Of the 128 million Americans between the ages of 40 and 70, about 70% report wearing some sort of vision correction, and the vast majority have issues with current presbyopia-correcting options. One reason is that we can’t yet restore natural accommodation, so proper expectations must be set. There are numerous effective options, including spectacles, contact lenses, surgical procedures and, now, therapeutic agents.
Presbyopes are growing at 10 times the rate of the pre-presbyopic population. The typical patient’s frustration concerns how presbyopia interferes with everyday activities such as shopping, texting and reading a menu. Comments in surveys state that reading glasses are inconvenient, embarrassing and make wearers feel old.
Knowing their motivation, understanding this population and educating them on why they are losing their near vision (without getting into every scientific detail) will increase your success in presbyopia management.
Components of Accommodation
Recall the triad that occurs with accommodation: convergence, pupil constriction and lens flexure. This becomes the model of what you need to measure in presbyopic patients.
Binocular function is extremely important. Patients with convergence insufficiency (CI) tend to develop presbyopia earlier and may do better with certain spectacles but not others. For example, patients with digital eyestrain from prolonged device use but also exophoria with CI may not do as well with progressive lenses unless the minor eye misalignment is corrected first. Consider brushing up on binocular vision testing or purchasing a Neurolens diagnostic device.
Pupil testing is critical, as many significant conditions ranging from Horner’s syndrome to glaucoma can be determined this way. Obtaining a good baseline with a device such as the EyeKinetix (Konan Medical) will not only uncover potential issues related to the pupil using miotic agents but could also anticipate why a patient—e.g., one whose pupils don’t constrict enough—might fail with therapeutic drops.
Finally, an effective fundus exam that includes the peripheral retina should be documented before prescribing presbyopia drops. Some new technologies like confocal retinal imaging (iCare DRSplus/Eidon) may allow for more realistic color reproduction.
Surgically, the best options focus on the lens—why treat the cornea when the lens is the problem? The most recent trifocal and extended depth of focus IOLs have improved results, with less night vision disturbances. The Light Adjustable Lens (RxSight) has the ability to adjust the lens power after surgery, increasing accuracy and allowing more patients to succeed with blended vision options.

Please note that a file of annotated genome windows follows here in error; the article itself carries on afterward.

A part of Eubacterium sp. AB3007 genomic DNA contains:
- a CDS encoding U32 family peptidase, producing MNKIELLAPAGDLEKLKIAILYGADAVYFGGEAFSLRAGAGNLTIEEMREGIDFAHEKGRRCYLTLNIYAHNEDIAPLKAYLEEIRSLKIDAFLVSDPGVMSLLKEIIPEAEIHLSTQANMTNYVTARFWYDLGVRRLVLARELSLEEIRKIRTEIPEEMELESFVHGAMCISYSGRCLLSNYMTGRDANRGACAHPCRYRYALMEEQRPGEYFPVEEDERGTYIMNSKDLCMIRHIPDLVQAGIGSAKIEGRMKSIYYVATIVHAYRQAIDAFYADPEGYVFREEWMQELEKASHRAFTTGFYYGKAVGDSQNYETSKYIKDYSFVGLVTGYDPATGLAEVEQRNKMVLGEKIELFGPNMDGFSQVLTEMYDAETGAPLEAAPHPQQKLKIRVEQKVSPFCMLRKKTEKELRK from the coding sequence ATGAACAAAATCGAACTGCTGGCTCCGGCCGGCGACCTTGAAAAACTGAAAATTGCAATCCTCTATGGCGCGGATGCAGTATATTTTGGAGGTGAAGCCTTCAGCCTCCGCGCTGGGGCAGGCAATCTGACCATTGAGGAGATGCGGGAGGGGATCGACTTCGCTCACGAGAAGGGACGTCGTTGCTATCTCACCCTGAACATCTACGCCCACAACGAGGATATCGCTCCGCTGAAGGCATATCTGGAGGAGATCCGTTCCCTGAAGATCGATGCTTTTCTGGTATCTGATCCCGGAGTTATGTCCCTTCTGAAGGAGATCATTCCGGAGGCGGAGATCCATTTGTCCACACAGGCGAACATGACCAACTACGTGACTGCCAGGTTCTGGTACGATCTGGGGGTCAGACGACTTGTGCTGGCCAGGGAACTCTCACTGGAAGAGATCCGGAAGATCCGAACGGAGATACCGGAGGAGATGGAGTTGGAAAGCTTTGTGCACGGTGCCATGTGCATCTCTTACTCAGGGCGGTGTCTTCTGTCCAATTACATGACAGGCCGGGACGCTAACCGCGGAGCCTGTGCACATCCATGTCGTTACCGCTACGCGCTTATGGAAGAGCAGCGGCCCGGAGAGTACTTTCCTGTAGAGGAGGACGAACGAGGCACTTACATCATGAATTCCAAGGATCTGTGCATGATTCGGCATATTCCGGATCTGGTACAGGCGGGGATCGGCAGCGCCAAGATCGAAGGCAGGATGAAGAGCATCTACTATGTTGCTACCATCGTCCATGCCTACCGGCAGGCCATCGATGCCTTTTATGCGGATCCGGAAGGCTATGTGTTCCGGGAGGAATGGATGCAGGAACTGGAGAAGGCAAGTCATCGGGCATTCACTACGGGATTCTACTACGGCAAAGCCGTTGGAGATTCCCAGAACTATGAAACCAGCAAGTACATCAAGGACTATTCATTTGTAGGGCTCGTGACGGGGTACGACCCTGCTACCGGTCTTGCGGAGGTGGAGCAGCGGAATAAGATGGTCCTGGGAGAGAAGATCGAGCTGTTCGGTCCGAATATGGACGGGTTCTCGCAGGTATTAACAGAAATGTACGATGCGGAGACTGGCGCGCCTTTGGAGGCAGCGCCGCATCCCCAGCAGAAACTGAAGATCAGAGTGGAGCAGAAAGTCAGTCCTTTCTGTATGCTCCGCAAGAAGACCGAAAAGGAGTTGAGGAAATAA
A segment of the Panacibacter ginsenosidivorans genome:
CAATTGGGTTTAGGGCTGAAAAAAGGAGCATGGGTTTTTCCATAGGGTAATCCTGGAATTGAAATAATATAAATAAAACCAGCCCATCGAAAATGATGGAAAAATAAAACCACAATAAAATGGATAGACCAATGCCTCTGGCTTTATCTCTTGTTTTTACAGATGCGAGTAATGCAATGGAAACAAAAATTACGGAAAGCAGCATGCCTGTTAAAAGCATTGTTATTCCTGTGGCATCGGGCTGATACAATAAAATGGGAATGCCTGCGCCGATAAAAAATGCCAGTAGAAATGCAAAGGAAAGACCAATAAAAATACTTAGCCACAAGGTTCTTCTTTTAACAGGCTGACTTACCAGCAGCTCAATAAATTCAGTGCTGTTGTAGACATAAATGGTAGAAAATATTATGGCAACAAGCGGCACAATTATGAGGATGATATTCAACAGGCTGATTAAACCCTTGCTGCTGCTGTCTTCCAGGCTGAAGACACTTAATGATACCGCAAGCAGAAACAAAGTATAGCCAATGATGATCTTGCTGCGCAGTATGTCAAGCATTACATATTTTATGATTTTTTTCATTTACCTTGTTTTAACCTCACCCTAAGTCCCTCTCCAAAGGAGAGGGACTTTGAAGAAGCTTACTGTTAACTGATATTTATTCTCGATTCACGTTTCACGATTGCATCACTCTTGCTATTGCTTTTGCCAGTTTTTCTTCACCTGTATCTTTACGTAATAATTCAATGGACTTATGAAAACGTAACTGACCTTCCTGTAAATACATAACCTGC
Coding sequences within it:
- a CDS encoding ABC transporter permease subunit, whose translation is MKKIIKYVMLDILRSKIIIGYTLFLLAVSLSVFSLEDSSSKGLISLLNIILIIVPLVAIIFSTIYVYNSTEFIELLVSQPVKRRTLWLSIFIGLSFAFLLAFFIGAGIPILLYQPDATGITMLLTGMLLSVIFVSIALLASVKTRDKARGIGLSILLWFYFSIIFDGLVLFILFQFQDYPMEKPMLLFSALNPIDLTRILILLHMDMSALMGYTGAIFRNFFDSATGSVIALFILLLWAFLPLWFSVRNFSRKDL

Newer presbyopic contact lens materials that maintain 95% of their water content after 16 hours of wear (Bausch + Lomb Ultra for Presbyopia) may greatly help those that experience concomitant dry eye issues.
Newly FDA-approved Vuity (Allergan) is 1.25% pilocarpine in a formulation that the manufacturer says will allow the acidic pH to quickly equilibrate once placed in the eye to minimize discomfort. In clinical studies, a statistically greater number of treated patients achieved three lines of distance-corrected near vision compared to placebo. The pivotal study showed the drug effect peaked after one hour, when 37.3% of patients in the pilocarpine group achieved three lines of reading compared to 12.1% of those on vehicle. The effects declined over time, with 16.3% in the pilocarpine group and 9.9% in the placebo group achieving this outcome at six hours. Patients improved in presbyopia coping mechanisms and reading the study questionnaire, among other tasks.
Since Vuity is a prescription drug, it could bring a large underserved population into optometric offices for a comprehensive exam, where patients will not only be offered many options for presbyopia correction but may also be diagnosed with previously undetected systemic or ocular diseases. A therapeutic eye drop will hopefully benefit many patients needing help with reading a menu or a scorecard at a sporting event. Within the next few years, as many as seven other therapeutic drugs for presbyopia may enter the market, so now is the time to get ready! ν
Dr. Karpecki is medical director for Keplr Vision and the Dry Eye Institutes of Kentucky and Indiana. He is the Chief Clinical Editor for Review of Optometry and chair of the New Technologies & Treatments conferences. A fixture in optometric clinical education, he consults for a wide array of ophthalmic clients, including ones discussed in this article. Dr. Karpecki's full list of disclosures can be found here.